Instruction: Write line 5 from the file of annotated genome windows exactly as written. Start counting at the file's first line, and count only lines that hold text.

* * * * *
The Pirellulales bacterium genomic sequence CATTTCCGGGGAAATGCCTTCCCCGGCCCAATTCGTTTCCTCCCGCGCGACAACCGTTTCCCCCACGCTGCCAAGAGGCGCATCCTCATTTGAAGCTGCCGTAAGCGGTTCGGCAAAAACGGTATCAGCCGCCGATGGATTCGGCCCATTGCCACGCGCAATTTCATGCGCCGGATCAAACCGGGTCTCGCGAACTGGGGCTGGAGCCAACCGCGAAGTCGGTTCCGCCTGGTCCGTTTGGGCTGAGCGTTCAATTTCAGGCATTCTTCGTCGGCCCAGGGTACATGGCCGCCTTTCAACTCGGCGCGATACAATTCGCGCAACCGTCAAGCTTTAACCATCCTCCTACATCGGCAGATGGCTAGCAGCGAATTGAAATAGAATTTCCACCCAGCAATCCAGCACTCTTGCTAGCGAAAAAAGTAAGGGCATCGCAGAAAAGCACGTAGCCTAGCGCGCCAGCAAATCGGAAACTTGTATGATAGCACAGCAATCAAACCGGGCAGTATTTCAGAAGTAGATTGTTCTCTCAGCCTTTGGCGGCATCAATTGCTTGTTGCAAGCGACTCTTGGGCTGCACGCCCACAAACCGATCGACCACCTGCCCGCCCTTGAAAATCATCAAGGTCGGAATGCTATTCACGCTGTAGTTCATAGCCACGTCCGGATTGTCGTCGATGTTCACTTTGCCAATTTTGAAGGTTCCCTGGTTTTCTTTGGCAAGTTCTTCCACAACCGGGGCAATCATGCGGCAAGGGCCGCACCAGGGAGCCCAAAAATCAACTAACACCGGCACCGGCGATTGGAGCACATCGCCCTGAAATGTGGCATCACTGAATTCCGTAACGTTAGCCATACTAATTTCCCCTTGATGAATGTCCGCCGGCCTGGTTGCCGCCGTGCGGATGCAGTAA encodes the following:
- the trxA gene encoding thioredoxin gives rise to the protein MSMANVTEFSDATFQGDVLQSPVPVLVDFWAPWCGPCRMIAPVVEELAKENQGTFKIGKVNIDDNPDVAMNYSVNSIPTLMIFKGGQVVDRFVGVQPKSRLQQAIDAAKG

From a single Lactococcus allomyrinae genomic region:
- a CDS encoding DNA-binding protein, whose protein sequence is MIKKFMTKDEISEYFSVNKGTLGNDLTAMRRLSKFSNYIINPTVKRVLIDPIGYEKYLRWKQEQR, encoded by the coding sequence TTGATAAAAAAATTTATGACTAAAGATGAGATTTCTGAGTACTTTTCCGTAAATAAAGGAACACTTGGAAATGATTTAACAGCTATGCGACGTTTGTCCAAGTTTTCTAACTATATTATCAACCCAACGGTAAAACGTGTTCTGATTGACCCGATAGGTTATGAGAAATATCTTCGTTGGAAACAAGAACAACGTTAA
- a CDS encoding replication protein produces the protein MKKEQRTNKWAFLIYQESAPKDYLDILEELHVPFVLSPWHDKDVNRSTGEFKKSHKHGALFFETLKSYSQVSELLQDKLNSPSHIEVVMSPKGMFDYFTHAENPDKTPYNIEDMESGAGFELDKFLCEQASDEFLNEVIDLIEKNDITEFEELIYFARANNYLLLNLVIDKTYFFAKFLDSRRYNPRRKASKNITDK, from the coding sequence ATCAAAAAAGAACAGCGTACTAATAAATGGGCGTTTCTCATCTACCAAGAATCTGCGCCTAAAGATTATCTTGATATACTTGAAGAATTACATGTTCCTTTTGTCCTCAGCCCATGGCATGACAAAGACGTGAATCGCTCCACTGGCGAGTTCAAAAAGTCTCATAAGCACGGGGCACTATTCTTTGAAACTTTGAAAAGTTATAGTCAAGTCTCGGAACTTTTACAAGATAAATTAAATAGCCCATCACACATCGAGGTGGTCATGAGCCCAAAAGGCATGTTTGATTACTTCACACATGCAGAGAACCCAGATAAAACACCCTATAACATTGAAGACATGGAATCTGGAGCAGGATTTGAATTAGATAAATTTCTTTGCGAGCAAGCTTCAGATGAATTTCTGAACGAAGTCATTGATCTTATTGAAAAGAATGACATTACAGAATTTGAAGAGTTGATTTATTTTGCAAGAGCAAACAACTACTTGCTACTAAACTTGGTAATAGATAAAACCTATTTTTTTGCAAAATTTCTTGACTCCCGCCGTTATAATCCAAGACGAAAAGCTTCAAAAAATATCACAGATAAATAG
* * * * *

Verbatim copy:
- a CDS encoding replication protein produces the protein MKKEQRTNKWAFLIYQESAPKDYLDILEELHVPFVLSPWHDKDVNRSTGEFKKSHKHGALFFETLKSYSQVSELLQDKLNSPSHIEVVMSPKGMFDYFTHAENPDKTPYNIEDMESGAGFELDKFLCEQASDEFLNEVIDLIEKNDITEFEELIYFARANNYLLLNLVIDKTYFFAKFLDSRRYNPRRKASKNITDK, from the coding sequence ATCAAAAAAGAACAGCGTACTAATAAATGGGCGTTTCTCATCTACCAAGAATCTGCGCCTAAAGATTATCTTGATATACTTGAAGAATTACATGTTCCTTTTGTCCTCAGCCCATGGCATGACAAAGACGTGAATCGCTCCACTGGCGAGTTCAAAAAGTCTCATAAGCACGGGGCACTATTCTTTGAAACTTTGAAAAGTTATAGTCAAGTCTCGGAACTTTTACAAGATAAATTAAATAGCCCATCACACATCGAGGTGGTCATGAGCCCAAAAGGCATGTTTGATTACTTCACACATGCAGAGAACCCAGATAAAACACCCTATAACATTGAAGACATGGAATCTGGAGCAGGATTTGAATTAGATAAATTTCTTTGCGAGCAAGCTTCAGATGAATTTCTGAACGAAGTCATTGATCTTATTGAAAAGAATGACATTACAGAATTTGAAGAGTTGATTTATTTTGCAAGAGCAAACAACTACTTGCTACTAAACTTGGTAATAGATAAAACCTATTTTTTTGCAAAATTTCTTGACTCCCGCCGTTATAATCCAAGACGAAAAGCTTCAAAAAATATCACAGATAAATAG